Although there are warning systems for tsunamis occurring around the Pacific, including local and regional warning systems in Hawaii and Alaska, the risks from future tsunamis are still not fully known. Some events, such as that in Prince William Sound, Alaska, in March 1964, can be devastating over large distances. Even over short distances along a coast, the heights of a tsunami wave will vary considerably. An important part of the risk assessment is to gain a clearer understanding of the effects of past tsunamis.

Worldwide Occurrence of Tsunamis

Tsunamis have been reported since ancient times. They have been documented extensively, especially in Japan and the Mediterranean areas. The first recorded tsunami occurred off the coast of Syria in 2000 B.C. Since 1900 (the beginning of instrumentally located earthquakes), most tsunamis have been generated in Japan, Peru, Chile, New Guinea and the Solomon Islands. However, the only regions that have generated remote-source tsunamis affecting the entire Pacific Basin are the Kamchatka Peninsula, the Aleutian Islands, the Gulf of Alaska, and the coast of South America. Hawaii, because of its location in the center of the Pacific Basin, has experienced tsunamis generated in all parts of the Pacific.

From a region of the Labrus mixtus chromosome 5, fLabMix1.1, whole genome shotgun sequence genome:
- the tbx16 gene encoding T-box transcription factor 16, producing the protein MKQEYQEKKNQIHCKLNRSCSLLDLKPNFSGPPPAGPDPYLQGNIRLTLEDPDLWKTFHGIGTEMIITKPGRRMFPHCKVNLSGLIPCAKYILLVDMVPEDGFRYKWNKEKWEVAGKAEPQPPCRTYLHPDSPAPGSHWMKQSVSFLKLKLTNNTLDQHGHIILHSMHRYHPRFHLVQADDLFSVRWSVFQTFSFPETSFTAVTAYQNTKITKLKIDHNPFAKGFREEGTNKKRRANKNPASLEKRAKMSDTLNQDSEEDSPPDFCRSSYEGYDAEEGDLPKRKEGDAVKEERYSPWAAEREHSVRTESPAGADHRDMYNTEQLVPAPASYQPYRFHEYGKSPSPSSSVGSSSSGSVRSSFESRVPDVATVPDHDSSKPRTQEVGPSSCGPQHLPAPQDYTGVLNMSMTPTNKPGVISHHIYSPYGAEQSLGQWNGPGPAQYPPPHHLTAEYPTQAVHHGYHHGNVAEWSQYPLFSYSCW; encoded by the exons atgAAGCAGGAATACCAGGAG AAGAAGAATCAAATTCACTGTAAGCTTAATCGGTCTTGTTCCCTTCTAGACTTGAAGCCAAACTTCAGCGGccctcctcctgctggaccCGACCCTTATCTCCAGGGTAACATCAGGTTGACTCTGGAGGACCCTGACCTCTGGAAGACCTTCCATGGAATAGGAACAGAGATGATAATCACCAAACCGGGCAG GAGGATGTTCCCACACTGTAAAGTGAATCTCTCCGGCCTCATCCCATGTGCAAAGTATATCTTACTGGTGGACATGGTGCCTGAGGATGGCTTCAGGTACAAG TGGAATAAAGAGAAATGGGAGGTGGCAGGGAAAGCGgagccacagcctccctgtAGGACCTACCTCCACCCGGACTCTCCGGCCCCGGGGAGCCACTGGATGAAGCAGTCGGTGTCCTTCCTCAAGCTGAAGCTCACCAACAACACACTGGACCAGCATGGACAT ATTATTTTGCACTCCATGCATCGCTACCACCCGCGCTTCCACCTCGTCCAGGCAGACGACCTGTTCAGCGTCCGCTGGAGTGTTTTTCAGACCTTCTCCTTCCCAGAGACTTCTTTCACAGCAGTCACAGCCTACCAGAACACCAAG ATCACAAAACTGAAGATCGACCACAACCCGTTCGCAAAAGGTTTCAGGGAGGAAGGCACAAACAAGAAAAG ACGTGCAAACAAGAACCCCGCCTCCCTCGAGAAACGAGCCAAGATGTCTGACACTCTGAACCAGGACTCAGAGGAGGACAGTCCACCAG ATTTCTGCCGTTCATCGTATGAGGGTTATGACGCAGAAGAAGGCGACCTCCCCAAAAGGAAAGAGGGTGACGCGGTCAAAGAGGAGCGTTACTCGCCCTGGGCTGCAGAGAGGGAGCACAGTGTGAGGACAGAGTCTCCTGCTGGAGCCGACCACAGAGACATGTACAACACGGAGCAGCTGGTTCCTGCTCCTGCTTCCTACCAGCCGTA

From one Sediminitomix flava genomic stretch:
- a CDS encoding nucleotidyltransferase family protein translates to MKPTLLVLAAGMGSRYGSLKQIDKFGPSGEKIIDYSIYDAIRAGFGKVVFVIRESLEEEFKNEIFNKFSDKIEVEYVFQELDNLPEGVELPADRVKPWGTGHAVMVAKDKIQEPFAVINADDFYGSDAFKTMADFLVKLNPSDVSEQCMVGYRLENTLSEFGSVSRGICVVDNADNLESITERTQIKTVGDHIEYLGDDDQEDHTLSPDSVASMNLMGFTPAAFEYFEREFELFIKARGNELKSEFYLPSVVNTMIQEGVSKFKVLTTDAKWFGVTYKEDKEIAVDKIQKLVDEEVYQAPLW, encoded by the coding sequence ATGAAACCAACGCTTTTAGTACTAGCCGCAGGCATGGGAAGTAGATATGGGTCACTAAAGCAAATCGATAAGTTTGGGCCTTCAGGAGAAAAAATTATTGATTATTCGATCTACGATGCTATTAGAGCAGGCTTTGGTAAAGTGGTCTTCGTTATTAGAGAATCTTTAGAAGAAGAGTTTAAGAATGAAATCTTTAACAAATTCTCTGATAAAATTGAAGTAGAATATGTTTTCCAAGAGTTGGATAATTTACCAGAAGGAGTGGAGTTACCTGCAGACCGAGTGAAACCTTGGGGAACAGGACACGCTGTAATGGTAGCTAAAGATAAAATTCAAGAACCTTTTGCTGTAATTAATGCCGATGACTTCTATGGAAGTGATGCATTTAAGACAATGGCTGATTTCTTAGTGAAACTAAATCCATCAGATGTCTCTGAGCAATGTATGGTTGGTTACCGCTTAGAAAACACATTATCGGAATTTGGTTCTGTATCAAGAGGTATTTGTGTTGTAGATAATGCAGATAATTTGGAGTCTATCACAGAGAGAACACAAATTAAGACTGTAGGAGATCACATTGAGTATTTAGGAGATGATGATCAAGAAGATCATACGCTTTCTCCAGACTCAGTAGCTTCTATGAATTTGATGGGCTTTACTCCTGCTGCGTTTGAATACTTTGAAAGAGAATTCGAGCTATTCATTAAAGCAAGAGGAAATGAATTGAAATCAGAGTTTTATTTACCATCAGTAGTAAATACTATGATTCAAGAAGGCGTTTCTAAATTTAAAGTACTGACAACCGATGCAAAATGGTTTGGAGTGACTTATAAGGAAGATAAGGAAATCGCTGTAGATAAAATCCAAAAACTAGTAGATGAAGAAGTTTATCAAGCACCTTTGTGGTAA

The Mediterranean and Caribbean Seas both have small subduction zones, and have histories of locally destructive tsunamis. Only a few tsunamis have been generated in the Atlantic Ocean. In the Atlantic Ocean, there are no subduction zones at the edges of plate boundaries to spawn such waves except small subduction zones under the Caribbean and Scotia arcs.

In the Indian Ocean, the Indo-Australian plate is being subducted beneath the Eurasian plate at its east margin. On December 26, 2004, an earthquake off the coast of northern Sumatra generated a tsunami that was recorded nearly world-wide and killed more people than any other tsunami in recorded history. More than 297,248 people were either killed or listed as missing and presumed dead and 1,126,900 were displaced by the earthquake and subsequent tsunami. The estimated economic losses exceed $10 billion. The devastating megathrust earthquake of December 26th, 2004 occurred on the interface of the India and Burma plates and was caused by the release of stresses that develop as the India plate subducts beneath the overriding Burma plate. The India plate begins its descent into the mantle at the Sunda trench which lies to the west of the earthquake's epicenter. The trench is the surface expression of the plate interface between the Australia and India plates, situated to the southwest of the trench, and the Burma and Sunda plates, situated to the northeast.